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When creating a new feature branch should I baseline from master branch or dev branch and why? I'm used to creating a branch from master as the baseline, making my changes and merging it back into dev but recently at my new organization it was suggested that I create the branch with dev as reference.

I both cases my primary branch was master. In the first situation, I would branch from master, do my changes, merge to dev, test it and once all this was done I would raise a PullRequest (PR) to main directly.

In the second situation, I'm supposed to branch from dev, do my changes and raise a PR to dev. If and when its approved its picked up for release and merged back into master during the release.

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    Master branch is the master Jun 17, 2019 at 9:52
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    as a rule of thumb: merge from that branch into which you want to merge later. This minimizes the chance of merge conflicts.
    – amon
    Jun 17, 2019 at 10:58
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    Related: softwareengineering.stackexchange.com/q/131171/53019
    – user53019
    Jun 18, 2019 at 12:22
  • I've reverted the master -> main change here purely because everything else around this (the title, the comments and all answers) still refer to master and it's very confusing to read with a mix of terminology. For avoidance of doubt, I'm fully in favour of main for any new questions etc. Mar 6, 2023 at 11:32

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Generally speaking if you have a master branch and a development branch, and you're following some process (instead of randomly doing things in git), you are most likely expected to branch from dev instead of master.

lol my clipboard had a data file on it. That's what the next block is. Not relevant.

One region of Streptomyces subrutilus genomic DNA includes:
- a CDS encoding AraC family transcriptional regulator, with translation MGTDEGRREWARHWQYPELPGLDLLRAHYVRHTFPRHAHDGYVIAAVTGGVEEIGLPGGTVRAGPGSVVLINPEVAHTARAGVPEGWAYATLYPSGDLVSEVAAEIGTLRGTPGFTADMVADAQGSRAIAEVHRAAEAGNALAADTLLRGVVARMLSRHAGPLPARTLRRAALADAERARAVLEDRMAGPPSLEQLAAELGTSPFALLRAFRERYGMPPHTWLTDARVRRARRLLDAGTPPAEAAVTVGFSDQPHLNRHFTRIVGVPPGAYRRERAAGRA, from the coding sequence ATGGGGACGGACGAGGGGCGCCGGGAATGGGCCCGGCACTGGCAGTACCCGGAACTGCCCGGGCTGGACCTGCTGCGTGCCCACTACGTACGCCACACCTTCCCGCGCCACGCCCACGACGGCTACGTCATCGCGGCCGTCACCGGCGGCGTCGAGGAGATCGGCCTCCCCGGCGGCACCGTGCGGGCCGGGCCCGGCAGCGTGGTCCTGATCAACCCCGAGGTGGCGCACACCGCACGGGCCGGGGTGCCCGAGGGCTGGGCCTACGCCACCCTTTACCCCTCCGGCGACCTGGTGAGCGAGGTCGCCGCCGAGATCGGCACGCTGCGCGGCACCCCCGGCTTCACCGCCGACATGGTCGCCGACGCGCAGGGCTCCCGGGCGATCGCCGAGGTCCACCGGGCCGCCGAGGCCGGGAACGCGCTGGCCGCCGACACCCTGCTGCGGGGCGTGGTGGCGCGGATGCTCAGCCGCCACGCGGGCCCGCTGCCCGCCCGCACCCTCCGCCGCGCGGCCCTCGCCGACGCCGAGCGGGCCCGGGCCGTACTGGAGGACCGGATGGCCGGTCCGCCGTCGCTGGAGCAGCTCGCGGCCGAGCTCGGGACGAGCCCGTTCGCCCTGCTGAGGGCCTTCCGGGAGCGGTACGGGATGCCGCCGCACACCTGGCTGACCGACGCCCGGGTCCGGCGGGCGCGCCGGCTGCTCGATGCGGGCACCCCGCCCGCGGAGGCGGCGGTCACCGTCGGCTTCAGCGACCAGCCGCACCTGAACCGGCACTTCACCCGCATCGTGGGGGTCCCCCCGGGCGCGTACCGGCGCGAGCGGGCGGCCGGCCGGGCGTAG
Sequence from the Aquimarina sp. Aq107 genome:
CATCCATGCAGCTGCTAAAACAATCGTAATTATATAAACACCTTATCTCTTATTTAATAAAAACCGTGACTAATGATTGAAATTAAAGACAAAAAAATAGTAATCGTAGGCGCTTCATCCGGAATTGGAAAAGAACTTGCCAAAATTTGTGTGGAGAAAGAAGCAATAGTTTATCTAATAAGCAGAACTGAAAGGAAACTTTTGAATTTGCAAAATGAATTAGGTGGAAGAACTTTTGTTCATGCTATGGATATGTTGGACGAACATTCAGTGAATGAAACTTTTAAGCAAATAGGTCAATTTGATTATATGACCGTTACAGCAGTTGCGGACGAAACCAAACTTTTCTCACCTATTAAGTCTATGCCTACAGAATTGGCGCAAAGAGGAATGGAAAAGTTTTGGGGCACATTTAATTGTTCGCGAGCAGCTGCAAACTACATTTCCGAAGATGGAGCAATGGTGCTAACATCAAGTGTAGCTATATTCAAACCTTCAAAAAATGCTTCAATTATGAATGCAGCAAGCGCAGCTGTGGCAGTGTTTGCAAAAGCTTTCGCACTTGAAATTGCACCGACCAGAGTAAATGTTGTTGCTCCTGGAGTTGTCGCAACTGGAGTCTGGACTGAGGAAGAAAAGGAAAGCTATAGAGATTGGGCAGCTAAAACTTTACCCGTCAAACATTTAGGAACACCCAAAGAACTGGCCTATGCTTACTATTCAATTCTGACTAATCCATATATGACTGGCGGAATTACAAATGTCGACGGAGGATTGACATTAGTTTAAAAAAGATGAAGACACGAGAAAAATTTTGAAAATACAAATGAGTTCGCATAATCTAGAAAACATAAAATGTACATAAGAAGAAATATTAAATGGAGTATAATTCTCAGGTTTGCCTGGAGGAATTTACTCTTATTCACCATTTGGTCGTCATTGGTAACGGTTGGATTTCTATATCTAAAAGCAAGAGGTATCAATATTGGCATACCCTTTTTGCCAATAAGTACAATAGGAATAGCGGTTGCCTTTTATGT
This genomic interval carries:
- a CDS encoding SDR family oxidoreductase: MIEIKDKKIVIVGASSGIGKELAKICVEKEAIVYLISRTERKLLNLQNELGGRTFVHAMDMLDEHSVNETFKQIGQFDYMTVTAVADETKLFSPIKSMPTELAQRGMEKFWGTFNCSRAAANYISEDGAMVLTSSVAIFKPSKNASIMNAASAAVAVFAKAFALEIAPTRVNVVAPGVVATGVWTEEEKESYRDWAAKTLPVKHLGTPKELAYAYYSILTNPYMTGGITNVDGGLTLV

This is because master (or trunk or main or whatever it's named) should represent a very stable state of code, ideally the same as the last release. On the other hand if you don't release often, and are working with multiple developers, the development branch could contain a lot of changes and be very different from master. Since you (hopefully) won't merge directly to master, you could end up developing on top of "stale" code (from master) and when merging to development you would notice that "oh no, I've written code that doesn't fit well with the code in development".

Since development will most likely be merged back to master to represent the new "release state", branching off of development allows you to develop on top of more up-to-date code than if you were to branch off of master. This means you'll have less merge conflicts.

There are different factors that affect how much of a difference this makes (e.g. if you have a daily build/release cycle, your master and development will never be very far from each other), but this is one logical reason (and not just a convention) why development should be used instead of master for branch root.


What I've described is your second situation, which follows gitflow at least in principle. Your first situation describes a different branching model. Git doesn't mandate that you do things in a specific way, but time has taught effective processes to use.

In your first situation you have to make sure that dev and master are synchronized, so you don't test code in dev that would then break in master. This may not be an issue, and it may be completely intentional if short release cycles are to be used. It may also mean that development can be "broken", if the idea is that features are pushed to dev and automated testing is done on that branch when new code is pushed. Ideally you wouldn't risk pushing broken code to dev, running tests locally before pushing, but if for example the test set is heavy, it might not be possible.